Cyber Splitter
A new ransomware variant, described to have properties resembling Cerber, was reportedly seen last week called Cyber Splitter (detected by Trend Micro as Ransom_CYBERSPLIT.A). This particular ransomware is spread through malicious email messages with attachments disguised as an invoice or other types of important document. On the other hand, this ransomware variant may take the form of a fake update to infiltrate an organization.

As the week drew to a close, a ransomware family called Erebus (detected by Trend Micro as Ransom_EREBUS.A) was seen being distributed via malicious ads. The malvertisments lead visitors to a dedicated Rig exploit kit server that drops the ransomware as a payload. After encrypting the victim's files using RSA-2048 algorithm, this ransomware appends the files with a .ecrypt extension before displaying the ransom note. Specific instructions are provided to the victim through a personal home page.

While newer families and updated variants continue to make news, a multi-layered approach that safeguards all possible gateways of compromise should be protected, as the best way to prevent ransomware from entering the network. Maintaining regular backups of important files is also the best way to mitigate the damage caused by a ransomware infection.

Ransomware Solutions

Trend Micro offers different solutions to protect enterprises, small businesses, and home users to help minimize the risk of getting affected by ransomware:

Enterprises can benefit from a multi-layered, step-by-step approach in order to best mitigate the risks brought by these threats. Email and web gateway solutions such as Trend Micro™ Deep Discovery™ Email Inspector and InterScan™ Web Security prevents ransomware from ever reaching end users. At the endpoint level, Trend Micro Smart Protection Suites deliver several capabilities like behavior monitoring and application control, and vulnerability shielding that minimize the impact of this threat. Trend Micro Deep Discovery Inspector detects and blocks ransomware on networks, while Trend Micro Deep Security™ stops ransomware from reaching enterprise servers–whether physical, virtual or in the cloud.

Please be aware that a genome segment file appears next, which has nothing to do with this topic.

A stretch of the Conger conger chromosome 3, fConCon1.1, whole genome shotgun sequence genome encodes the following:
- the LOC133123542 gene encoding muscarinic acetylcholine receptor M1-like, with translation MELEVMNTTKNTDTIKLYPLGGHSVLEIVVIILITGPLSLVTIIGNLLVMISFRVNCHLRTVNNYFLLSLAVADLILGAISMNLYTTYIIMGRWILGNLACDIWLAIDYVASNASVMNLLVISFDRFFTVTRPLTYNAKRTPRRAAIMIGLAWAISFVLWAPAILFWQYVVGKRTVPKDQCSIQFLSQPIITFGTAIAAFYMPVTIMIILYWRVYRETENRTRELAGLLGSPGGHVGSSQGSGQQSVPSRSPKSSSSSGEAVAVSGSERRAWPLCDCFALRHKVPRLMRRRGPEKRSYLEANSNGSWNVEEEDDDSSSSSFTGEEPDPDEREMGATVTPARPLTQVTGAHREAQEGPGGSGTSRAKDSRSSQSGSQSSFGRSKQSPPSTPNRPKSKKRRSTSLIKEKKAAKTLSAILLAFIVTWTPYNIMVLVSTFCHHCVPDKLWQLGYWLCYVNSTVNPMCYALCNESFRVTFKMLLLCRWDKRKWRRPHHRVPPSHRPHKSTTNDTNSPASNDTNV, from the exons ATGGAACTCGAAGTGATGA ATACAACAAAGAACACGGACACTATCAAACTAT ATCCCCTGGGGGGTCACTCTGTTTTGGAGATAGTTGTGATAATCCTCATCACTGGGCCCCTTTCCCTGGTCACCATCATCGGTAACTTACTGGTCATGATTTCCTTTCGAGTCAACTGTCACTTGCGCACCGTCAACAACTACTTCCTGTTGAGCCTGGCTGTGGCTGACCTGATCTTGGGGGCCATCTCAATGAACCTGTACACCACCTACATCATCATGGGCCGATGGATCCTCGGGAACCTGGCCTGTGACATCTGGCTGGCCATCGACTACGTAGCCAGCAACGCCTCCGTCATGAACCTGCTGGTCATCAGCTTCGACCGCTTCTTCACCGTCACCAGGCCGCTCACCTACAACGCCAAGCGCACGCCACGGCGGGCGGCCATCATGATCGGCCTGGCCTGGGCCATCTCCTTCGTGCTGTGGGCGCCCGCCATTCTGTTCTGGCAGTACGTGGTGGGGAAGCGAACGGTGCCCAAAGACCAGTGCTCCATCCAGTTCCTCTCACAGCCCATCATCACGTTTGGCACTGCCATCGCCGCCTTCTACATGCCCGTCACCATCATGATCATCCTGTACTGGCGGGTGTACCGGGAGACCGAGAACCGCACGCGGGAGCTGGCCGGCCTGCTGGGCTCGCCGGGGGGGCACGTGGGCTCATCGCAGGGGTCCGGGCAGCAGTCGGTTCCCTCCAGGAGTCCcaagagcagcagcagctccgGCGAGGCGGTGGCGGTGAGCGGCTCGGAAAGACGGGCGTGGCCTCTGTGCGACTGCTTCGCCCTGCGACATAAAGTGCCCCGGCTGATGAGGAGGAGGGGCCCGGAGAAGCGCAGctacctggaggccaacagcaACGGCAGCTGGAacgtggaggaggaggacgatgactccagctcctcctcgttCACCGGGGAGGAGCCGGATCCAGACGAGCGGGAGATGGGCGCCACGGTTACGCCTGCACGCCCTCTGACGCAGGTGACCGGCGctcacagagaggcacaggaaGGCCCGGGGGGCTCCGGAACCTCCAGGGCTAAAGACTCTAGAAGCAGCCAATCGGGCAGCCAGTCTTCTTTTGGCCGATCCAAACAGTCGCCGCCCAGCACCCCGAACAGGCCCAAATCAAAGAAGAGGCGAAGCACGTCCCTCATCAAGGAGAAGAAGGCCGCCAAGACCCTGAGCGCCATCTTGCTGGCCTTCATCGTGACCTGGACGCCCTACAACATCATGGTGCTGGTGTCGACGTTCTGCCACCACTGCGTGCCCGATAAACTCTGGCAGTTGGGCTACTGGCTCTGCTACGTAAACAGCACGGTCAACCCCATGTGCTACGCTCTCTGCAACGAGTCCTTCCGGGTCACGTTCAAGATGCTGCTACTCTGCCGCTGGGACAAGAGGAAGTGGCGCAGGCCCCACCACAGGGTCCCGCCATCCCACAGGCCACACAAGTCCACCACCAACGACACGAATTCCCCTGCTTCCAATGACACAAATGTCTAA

For small businesses, Trend Micro Worry-Free Services Advanced offers cloud-based email gateway security through Hosted Email Security. Its endpoint protection also delivers several capabilities such as behavior monitoring and real-time web reputation in order detect and block ransomware.

For home users, Trend Micro Security 10 provides robust protection against ransomware, by blocking malicious websites, emails, and files associated with this threat.

Users can likewise take advantage of our free tools such as the Trend Micro Lock Screen Ransomware Tool, which is designed to detect and remove screen-locker ransomware; as well as Trend Micro Crypto-Ransomware File Decryptor Tool, which can decrypt certain variants of crypto-ransomware without paying the ransom or the use of the decryption key.

Updated on October 6, 2016, 02:00 AM (UTC-7)

The post was updated to clarify the distribution method and behavior of the Erebus ransomware.